The documents released today add a new twist to a hotly contested Presidential race.
Selections from these documents are published here in seven distinct sections:
The first State Department reports about the 2002 attack seriously entertained two theories: that the perpetrators were Papuan independence fighters (OPM guerillas) or rogue elements of the Indonesian military. The documents note that the assault took place on a foggy mountain road near a military checkpoint and an Army Strategic Reserve Forces post. Upon learning of the attack, Yudhoyono ordered a quick response to restore security and to investigate the attack.
The U.S. Embassy noted in a cable to Washington: ”Many Papuan groups are calling for an independent investigation led by the U.S. Calls for an independent probe are unrealistic, but we believe that Papua's Police Chief, who enjoys a good reputation with Papuan activists (and U.S.), can conduct a fair investigation.” The Police Chief’s investigation later indicated that the Indonesian military was involved. The FBI subsequently launched a separate probe.
The survivors of the assault were airlifted out of Indonesia to a hospital in Townsend, Australia. Here U.S. diplomats, the FBI, Queensland Police, and the Australian Defense Force kept a tight lid on the situation—preventing the victims from speaking with the press and even from contacting family members for the first two days. See: Tom Hyland, “Lost in the Fog," The Age, September 28, 2008.
Following police reports of Indonesian military involvement, these documents reveal that Yudhoyono began to play a more active role in managing and influencing the direction of the investigation. Yudhoyono met repeatedly with the FBI field investigators, as well as high-level U.S. diplomats, blocking their initial attempts to gain unmediated access to witnesses and material evidence. This file includes a letter from Yudhoyono to the Charge D'Affaires of the U.S. Embassy where he outlines a strategy for managing the broader political and security aspects of the incident.
The Washington Post reported in 2002 that senior Indonesian military officers, including armed forces commander General Endriartono Sutarto, had discussed an unspecified operation against Freeport McMoRan before the ambush in Timika. General Sutarto vehemently denied that he or any other top military officers had discussed any operation targeting Freeport. He sued The Washington Post for US$1 billion and demanded an apology from the paper. Several months after this lawsuit was settled out of court, The Washington Post asked to interview Sutarto. This document contains notes from a meeting between the U.S. Ambassador and Commander-in-Chief Sutarto where this interview request was discussed: “Clearly concerned, General Sutarto asked why the Washington Post wanted to interview him, as well as TNI’s Strategic Intelligence Agency (BAIS) and the State Intelligence Agency (BIN) Chiefs regarding the Timika case.” See: Ellen Nakashima and Alan Sipress “Indonesia Military Allegedly Talked of Targeting Mine," The Washington Post, November 3, 2002.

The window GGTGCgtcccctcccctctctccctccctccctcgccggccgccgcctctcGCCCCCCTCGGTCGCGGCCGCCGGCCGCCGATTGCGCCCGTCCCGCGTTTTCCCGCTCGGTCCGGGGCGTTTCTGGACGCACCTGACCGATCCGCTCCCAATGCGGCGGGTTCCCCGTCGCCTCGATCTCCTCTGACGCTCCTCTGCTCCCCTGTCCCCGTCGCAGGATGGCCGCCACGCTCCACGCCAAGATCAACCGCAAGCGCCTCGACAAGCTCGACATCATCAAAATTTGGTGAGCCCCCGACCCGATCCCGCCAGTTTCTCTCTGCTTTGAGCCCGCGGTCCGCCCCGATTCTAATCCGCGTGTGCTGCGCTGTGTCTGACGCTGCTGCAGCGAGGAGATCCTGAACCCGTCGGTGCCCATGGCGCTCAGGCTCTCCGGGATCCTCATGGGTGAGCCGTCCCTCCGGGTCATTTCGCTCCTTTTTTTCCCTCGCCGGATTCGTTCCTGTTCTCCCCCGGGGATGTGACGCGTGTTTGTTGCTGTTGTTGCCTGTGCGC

The U.S. Ambassador stressed in a June 2003 meeting with Yudhoyono that justice in the Timika killings was “the most important issue in the bilateral relationship.” During this period, FBI agents were given intermittent access to evidence. Yudhoyono continued to play an active role in coordinating the political aspects of the investigation. Taking an unusual personal interest for someone with a Ministerial level position, Yudhoyono repeatedly met with the FBI case agents — the low-ranking U.S. investigators who were deployed to Timika for field investigations.
On June 24, 2005, Attorney General John Ashcroft and FBI Director Robert Mueller announced that Antonius Wamang, an ethnic Papuan, was indicted by a Federal Grand Jury for the Timika murders. The indictment alleged that Wamang was a “terrorist” who sought independence from Indonesia. Following this announcement, three respected human rights groups and indigenous organizations charged that the U.S. Government suppressed evidence linking Wamang to the Indonesian military. A peer-reviewed article, titled “Criminal Collaborations: Antonius Wamang and the Indonesian Military in Timika," details the nature of these links. The group called for Wamang to be given a fair trial in the U.S., rather than in notoriously corrupt Indonesian courts. See: Eben Kirksey and Andreas Harsono, “Criminal Collaborations," South East Asia Research, vol 16, no 2.